Waiting for the rains to arrive on Kangaroo Island and around South Australia after near-record crop last year

Seeding begins on KI: video

Kangaroo Island crop farmers, like the rest of us, are waiting for rain and the season to break.

The state government meanwhile announced this week the 2020-21 crop harvest was the second most lucrative crop on record in South Australia, reaching $2.5 billion in farm gate value from 9.14 million tonnes.

Despite rain not falling by Anzac Day on Kangaroo Island, or the rest of SA, the Bellevista Farms operation has begun seeding.

Others on the Island, and around SA, are waiting, some burning off stubble in anticipation.

Meanwhile, pastures to the south of the Island and on the western end have already begun greening up from some sporadic rains.

Rodney Bell from Bellevista said his operation had begun seeding in paddocks where there was still good sub-soil moisture from earlier summer falls.

Bellevista planned on planting more canola this year due its rotation schedule but that crop was also fetching a healthy price of around $700 a tonne.

The price of barley on the other hand, according to Kangaroo Island Pure Grain site manager Dennis Jamieson, had fallen to around $200 a tonne on export market jitters.

Kangaroo Island canola, and other grains, also fetch a premium, as the Island is the only GM-free zone in South Australia.

At the recent Kangaroo Island Council meeting, T-Ports stated that the Island's grain producers might be interested in the Kingscote export option being proposed for timber products.

But local grain producer Rodney Bell said Kangaroo Island Pure Grain was all about exporting to niche markets such as Japan and Allied Mills in container size loads and not bulk carriers.

Much of the grain also stays on Island for stock feed.

SOWING BEGINS: Bellevista Farms big Versatile tractor seeding barley in one of the Lockwood paddocks last Friday. Photo: Stan Gorton

SOWING BEGINS: Bellevista Farms big Versatile tractor seeding barley in one of the Lockwood paddocks last Friday. Photo: Stan Gorton

Near-record SA harvest 

The latest State Government 'Crop and Pasture Report' shows the $2.5 billion farm gate value from last year 2020-21 was only second to the 2010-11 $2.7 billion record value crop.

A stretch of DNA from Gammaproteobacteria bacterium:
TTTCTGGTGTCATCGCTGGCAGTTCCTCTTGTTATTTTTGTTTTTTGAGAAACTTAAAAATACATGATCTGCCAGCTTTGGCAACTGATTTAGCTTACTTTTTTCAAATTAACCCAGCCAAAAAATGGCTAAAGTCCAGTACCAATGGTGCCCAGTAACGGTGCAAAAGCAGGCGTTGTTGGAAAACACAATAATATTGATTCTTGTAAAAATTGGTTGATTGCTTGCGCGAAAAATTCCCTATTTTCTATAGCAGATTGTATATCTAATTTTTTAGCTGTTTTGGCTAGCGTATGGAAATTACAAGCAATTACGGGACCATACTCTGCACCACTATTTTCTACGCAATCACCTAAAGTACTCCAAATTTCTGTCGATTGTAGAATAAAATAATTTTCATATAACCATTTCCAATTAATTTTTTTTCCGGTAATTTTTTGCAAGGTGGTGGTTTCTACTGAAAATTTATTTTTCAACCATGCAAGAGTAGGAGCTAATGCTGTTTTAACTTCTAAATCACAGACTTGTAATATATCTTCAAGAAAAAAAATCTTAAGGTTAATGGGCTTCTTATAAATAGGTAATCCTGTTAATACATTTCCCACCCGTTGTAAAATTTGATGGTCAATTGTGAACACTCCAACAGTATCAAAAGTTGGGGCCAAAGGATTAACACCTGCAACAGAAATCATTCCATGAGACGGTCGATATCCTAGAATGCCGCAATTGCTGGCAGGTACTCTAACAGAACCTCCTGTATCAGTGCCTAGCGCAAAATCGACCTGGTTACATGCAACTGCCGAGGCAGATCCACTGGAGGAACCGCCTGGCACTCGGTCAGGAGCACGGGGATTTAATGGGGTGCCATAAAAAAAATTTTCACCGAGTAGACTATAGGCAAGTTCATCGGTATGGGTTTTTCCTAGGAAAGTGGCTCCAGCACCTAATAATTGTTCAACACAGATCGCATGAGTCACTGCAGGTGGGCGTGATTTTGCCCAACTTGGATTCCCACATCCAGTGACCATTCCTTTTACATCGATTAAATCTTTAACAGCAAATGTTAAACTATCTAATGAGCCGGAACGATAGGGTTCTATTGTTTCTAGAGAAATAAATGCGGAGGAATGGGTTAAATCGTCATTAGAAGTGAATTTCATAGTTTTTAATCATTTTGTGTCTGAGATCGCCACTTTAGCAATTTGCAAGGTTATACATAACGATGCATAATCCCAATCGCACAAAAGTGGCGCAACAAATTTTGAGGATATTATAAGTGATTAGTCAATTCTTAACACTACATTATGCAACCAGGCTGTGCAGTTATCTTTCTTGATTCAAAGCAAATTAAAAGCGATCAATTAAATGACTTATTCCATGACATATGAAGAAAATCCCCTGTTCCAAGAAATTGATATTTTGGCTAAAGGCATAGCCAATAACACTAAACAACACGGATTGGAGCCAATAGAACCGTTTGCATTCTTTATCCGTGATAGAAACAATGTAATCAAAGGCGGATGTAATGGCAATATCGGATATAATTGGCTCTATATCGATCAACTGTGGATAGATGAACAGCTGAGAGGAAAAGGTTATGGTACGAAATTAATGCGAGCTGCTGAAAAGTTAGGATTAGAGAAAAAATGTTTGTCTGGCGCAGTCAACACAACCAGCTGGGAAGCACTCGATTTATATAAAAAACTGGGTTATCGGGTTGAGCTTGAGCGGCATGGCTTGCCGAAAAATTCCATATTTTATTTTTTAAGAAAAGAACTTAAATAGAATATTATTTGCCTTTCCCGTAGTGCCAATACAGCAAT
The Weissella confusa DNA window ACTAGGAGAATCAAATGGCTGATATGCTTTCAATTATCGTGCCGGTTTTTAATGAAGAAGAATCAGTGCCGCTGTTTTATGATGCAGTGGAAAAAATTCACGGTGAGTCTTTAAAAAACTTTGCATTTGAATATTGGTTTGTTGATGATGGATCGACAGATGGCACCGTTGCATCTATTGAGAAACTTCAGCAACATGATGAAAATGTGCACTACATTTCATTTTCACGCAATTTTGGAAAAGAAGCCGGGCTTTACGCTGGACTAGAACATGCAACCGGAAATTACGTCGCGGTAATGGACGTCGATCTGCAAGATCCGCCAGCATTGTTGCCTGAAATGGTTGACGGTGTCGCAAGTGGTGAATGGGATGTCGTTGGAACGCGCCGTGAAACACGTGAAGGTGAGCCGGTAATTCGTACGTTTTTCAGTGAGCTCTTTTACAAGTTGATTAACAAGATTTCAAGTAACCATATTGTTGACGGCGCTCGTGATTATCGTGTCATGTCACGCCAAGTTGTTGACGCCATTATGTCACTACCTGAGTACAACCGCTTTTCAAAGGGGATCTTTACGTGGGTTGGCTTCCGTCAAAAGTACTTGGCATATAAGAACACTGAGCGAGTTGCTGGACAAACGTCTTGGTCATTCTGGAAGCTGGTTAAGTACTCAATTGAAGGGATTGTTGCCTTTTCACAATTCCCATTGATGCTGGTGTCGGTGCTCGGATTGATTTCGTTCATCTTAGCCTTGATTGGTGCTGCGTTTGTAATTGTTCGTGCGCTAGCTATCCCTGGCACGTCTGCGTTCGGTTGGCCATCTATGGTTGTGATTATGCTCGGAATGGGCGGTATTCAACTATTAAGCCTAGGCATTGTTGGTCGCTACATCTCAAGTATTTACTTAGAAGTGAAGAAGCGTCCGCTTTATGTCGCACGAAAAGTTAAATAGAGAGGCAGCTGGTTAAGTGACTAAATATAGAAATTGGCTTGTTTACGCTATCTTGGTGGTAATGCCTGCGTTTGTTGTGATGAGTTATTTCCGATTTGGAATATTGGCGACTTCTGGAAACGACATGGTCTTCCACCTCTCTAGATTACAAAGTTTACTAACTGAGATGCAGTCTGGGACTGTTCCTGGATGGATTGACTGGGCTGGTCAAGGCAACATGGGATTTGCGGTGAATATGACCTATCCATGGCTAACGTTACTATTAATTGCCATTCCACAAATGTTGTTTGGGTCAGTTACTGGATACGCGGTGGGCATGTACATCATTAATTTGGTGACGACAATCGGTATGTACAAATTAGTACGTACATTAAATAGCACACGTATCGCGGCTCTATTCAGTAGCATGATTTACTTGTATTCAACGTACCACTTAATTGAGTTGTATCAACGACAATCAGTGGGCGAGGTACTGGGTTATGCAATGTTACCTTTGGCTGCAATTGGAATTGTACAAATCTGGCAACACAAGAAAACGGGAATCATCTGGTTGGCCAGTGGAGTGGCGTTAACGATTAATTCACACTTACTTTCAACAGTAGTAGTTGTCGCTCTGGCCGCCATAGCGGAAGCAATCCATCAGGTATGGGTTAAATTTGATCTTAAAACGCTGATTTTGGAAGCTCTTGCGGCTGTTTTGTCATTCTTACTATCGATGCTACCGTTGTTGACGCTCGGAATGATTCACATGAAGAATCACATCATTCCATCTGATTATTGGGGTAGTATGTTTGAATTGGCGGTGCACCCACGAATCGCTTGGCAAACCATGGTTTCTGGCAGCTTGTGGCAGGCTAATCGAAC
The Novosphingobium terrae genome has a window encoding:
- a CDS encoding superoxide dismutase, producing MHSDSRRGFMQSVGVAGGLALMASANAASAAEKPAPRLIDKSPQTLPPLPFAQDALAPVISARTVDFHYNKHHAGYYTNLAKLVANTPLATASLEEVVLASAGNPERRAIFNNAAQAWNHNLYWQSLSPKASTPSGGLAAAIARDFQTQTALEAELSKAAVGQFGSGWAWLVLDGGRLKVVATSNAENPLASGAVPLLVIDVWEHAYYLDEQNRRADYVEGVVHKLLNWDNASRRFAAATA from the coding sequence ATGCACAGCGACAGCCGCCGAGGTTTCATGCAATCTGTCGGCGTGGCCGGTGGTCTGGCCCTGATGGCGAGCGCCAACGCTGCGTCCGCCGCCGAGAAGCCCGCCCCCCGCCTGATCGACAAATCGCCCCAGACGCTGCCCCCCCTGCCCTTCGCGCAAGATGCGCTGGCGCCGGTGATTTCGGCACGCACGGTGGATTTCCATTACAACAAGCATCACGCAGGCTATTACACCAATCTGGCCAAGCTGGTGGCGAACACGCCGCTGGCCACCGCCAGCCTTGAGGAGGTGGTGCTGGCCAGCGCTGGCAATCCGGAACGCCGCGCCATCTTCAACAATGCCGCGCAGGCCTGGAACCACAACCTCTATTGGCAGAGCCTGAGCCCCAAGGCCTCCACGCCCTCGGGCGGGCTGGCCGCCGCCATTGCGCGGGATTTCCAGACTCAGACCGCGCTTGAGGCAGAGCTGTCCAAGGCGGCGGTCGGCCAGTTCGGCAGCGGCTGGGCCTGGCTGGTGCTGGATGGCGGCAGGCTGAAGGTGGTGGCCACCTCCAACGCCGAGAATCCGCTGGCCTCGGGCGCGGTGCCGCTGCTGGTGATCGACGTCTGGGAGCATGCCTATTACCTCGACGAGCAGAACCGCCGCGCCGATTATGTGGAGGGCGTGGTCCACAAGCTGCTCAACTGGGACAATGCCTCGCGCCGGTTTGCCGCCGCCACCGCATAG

Kangaroo Island itself experienced a record year last year, producing estimates in excess of 45,000 tonnes.

Minister for Primary Industries and Regional Development David Basham said the final production estimate for the 2020-21 growing season was 16 per cent above the long-term average.

"The 2020-21 harvest was a winner for the state's economy and much needed for our farmers following years of drought," Mr Basham said.

"It is a credit to our farming regions that continually produce bumper crops on marginal land with minimum rainfall.

"The second-highest farm gate value on record in South Australia for the 2020-21 crop demonstrates the commitment by our farmers to produce the best they can with the cards they are dealt.

"The report found grain quality across the state was above average with more grain than average meeting premium grade specifications for wheat and barley.

"This season's crop at 4 million hectares sown was the seventh largest on record for area.

"Harvest composition largely reflected that of previous seasons with wheat being by far the largest by crop area (2.2 million hectares) and production (5 million tonnes), followed by barley, pulses and oilseeds which was up on the past five seasons."

The report found that while growth rates of pastures increased with the wetter spring conditions, pasture production was less than normal resulting in livestock being moved onto stubble in mixed farming (cereal/livestock) areas, he said.

In pastoral areas the wet late winter/spring conditions improved feed and refilled water sources allowing restocking.

"Farmers are waiting anxiously for opening rains to get the 2021-22 season cropping program off to a good start.

"Farmers will have the opportunity to sow genetically modified canola seed in South Australia for the first time this Autumn following the removal of the 16-year moratorium on the state's mainland."

To read the full Crop and Pasture Report, visit pir.sa.gov.au/cropreport

This story Waiting for rain to arrive on KI and around SA first appeared on The Islander.


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